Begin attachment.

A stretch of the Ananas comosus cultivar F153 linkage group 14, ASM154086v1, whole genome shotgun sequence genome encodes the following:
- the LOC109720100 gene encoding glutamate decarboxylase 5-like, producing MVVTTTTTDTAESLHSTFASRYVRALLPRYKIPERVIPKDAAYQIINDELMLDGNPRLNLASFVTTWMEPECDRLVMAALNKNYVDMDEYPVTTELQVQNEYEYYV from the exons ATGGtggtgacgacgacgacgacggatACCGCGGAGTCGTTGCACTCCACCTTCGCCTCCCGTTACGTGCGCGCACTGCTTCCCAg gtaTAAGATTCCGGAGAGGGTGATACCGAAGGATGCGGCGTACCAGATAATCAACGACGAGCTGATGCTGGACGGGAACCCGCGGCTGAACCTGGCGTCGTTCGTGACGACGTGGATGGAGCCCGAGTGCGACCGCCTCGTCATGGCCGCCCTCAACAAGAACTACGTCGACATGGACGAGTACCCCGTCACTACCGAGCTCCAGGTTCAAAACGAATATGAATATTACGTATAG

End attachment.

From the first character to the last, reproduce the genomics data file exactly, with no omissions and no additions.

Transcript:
A stretch of the Ananas comosus cultivar F153 linkage group 14, ASM154086v1, whole genome shotgun sequence genome encodes the following:
- the LOC109720100 gene encoding glutamate decarboxylase 5-like, producing MVVTTTTTDTAESLHSTFASRYVRALLPRYKIPERVIPKDAAYQIINDELMLDGNPRLNLASFVTTWMEPECDRLVMAALNKNYVDMDEYPVTTELQVQNEYEYYV from the exons ATGGtggtgacgacgacgacgacggatACCGCGGAGTCGTTGCACTCCACCTTCGCCTCCCGTTACGTGCGCGCACTGCTTCCCAg gtaTAAGATTCCGGAGAGGGTGATACCGAAGGATGCGGCGTACCAGATAATCAACGACGAGCTGATGCTGGACGGGAACCCGCGGCTGAACCTGGCGTCGTTCGTGACGACGTGGATGGAGCCCGAGTGCGACCGCCTCGTCATGGCCGCCCTCAACAAGAACTACGTCGACATGGACGAGTACCCCGTCACTACCGAGCTCCAGGTTCAAAACGAATATGAATATTACGTATAG